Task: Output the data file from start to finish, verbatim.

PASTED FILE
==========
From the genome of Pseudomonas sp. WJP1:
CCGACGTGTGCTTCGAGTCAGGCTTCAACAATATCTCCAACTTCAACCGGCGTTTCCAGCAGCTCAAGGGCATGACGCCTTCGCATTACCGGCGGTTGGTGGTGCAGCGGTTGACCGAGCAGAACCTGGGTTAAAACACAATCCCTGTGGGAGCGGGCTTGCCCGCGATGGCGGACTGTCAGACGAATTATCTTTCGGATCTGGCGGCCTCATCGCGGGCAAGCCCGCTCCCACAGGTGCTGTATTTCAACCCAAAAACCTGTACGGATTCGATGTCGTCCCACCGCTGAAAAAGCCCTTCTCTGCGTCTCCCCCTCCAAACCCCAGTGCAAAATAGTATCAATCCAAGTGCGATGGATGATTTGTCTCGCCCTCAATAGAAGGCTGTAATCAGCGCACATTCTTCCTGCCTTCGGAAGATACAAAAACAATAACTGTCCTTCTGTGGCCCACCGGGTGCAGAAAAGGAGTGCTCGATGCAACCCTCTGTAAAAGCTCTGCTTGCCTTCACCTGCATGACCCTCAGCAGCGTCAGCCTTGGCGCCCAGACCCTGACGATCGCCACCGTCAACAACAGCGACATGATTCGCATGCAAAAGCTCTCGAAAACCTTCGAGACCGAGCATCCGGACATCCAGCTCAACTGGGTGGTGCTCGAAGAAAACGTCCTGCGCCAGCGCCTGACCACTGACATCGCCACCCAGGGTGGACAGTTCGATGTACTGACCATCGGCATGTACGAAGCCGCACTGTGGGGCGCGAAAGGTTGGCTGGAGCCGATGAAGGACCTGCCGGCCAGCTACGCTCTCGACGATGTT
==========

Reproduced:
From the genome of Pseudomonas sp. WJP1:
CCGACGTGTGCTTCGAGTCAGGCTTCAACAATATCTCCAACTTCAACCGGCGTTTCCAGCAGCTCAAGGGCATGACGCCTTCGCATTACCGGCGGTTGGTGGTGCAGCGGTTGACCGAGCAGAACCTGGGTTAAAACACAATCCCTGTGGGAGCGGGCTTGCCCGCGATGGCGGACTGTCAGACGAATTATCTTTCGGATCTGGCGGCCTCATCGCGGGCAAGCCCGCTCCCACAGGTGCTGTATTTCAACCCAAAAACCTGTACGGATTCGATGTCGTCCCACCGCTGAAAAAGCCCTTCTCTGCGTCTCCCCCTCCAAACCCCAGTGCAAAATAGTATCAATCCAAGTGCGATGGATGATTTGTCTCGCCCTCAATAGAAGGCTGTAATCAGCGCACATTCTTCCTGCCTTCGGAAGATACAAAAACAATAACTGTCCTTCTGTGGCCCACCGGGTGCAGAAAAGGAGTGCTCGATGCAACCCTCTGTAAAAGCTCTGCTTGCCTTCACCTGCATGACCCTCAGCAGCGTCAGCCTTGGCGCCCAGACCCTGACGATCGCCACCGTCAACAACAGCGACATGATTCGCATGCAAAAGCTCTCGAAAACCTTCGAGACCGAGCATCCGGACATCCAGCTCAACTGGGTGGTGCTCGAAGAAAACGTCCTGCGCCAGCGCCTGACCACTGACATCGCCACCCAGGGTGGACAGTTCGATGTACTGACCATCGGCATGTACGAAGCCGCACTGTGGGGCGCGAAAGGTTGGCTGGAGCCGATGAAGGACCTGCCGGCCAGCTACGCTCTCGACGATGTT